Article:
A new car model illustrates the security breaches of autonomous vehicles. How safe are they after all?

Every new generation of cars comes with technologies that expose new safety risks. But in the case of autonomous cars there is no precedent, the dangers being little studied, experts suggest in a new study.

Imagine three different scenarios:

  1. The stand-alone car could take you to an isolated place, although the destination is your home.
  2. You would send a message to your car to came get you from work, but you receive a message back: “Send $200 in Bitcoin to this account and I’ll be there”.
  3. You put your seat belt and head out for your physician appointment, but the car does not leave the road, it knows that a hacker has taken control, and the only safe destination is the one to your house.

These three scenarios illustrate the cyber security breaches that need to be resolved before the autonomous cars are popular. A recent paper introduces a tool called the Mcity Threat Identification Model that could help scientists explore the potential and seriousness of potential dangers. The new model contains a pattern that can be considered: the attacker’s skill level, the vulnerability of the vehicle system, the way the attacker could access it, the repercussions, including the loss of privacy, safety and money.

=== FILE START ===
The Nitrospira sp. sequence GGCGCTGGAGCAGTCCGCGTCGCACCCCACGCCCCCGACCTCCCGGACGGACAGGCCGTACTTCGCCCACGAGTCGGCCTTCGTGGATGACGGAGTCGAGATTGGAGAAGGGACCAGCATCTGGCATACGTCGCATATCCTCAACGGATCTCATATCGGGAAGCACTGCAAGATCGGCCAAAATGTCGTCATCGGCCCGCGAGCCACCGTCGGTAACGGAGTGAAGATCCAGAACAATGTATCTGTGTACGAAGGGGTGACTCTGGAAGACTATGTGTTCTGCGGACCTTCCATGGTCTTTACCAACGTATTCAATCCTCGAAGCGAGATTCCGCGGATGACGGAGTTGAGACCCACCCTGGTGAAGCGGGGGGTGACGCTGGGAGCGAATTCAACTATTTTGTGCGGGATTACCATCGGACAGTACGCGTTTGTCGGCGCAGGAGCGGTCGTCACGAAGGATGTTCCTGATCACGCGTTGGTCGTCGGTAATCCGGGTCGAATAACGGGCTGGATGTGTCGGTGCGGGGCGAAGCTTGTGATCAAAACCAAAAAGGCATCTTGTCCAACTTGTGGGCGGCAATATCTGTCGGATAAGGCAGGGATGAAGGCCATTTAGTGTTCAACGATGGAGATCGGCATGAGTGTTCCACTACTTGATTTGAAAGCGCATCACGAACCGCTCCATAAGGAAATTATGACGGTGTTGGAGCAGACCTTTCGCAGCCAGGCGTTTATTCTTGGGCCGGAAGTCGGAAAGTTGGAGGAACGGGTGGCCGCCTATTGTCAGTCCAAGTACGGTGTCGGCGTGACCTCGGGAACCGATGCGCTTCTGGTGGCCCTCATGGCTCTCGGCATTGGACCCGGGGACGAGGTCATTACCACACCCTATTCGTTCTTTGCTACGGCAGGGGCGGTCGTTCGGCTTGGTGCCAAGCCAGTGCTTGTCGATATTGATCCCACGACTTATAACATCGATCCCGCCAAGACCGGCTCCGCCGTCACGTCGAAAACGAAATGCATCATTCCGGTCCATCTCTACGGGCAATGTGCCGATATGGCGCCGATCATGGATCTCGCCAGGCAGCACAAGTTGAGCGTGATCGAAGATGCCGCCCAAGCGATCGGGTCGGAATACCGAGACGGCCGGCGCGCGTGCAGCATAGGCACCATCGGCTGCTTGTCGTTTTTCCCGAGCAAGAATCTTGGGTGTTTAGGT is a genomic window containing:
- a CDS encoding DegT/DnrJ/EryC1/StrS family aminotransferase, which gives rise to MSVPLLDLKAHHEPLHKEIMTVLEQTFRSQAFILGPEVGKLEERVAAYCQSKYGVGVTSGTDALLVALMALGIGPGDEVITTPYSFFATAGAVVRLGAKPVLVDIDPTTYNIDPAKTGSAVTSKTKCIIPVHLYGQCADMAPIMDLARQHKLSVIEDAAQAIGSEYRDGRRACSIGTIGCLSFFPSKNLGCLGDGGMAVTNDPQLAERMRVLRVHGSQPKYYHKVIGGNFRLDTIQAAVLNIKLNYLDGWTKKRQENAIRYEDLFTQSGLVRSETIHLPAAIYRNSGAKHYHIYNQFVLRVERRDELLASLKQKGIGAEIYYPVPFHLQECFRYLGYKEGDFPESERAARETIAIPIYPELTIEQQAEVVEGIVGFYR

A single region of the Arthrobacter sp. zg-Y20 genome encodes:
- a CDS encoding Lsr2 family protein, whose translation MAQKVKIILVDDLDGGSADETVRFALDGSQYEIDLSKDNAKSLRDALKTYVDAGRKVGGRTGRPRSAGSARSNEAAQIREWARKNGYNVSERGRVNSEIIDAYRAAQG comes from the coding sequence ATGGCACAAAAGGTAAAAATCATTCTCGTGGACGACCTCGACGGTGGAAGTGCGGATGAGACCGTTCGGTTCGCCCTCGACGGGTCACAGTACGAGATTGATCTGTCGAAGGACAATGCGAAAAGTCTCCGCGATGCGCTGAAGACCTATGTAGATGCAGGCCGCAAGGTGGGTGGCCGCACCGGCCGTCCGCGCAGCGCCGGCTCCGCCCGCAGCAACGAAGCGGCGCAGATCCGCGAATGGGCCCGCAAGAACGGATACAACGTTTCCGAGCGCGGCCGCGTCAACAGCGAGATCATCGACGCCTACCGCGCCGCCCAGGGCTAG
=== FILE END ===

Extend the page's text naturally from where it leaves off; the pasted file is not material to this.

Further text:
Specialists believe the tool is the first of its kind to focus on autonomous cars. Andre Weimerskirch, lead author of the study believes that their instrument focuses on solving the most important issues and the effective cyber security modeling and also on creating an effective approach to making secure autonomous vehicles.

The report warns that autonomous vehicles will face common threats but also new ones. They will be vulnerable to those who frequently destroy computerized networks, such as hackers who steal personal or financial information. Also, increasing the popularity of autonomous vehicles will lead to the emergence of new types of hackers, criminals who will demand redemption for the vehicle or the passenger inside.

To demonstrate the capabilities of the new model, specialists have used it to examine the vulnerabilities of automated parking systems. They have determined that the possible attacks include the deactivation of parking sensors, or in the second case the hackers could slam the automatic car parking signal to steal the vehicle.

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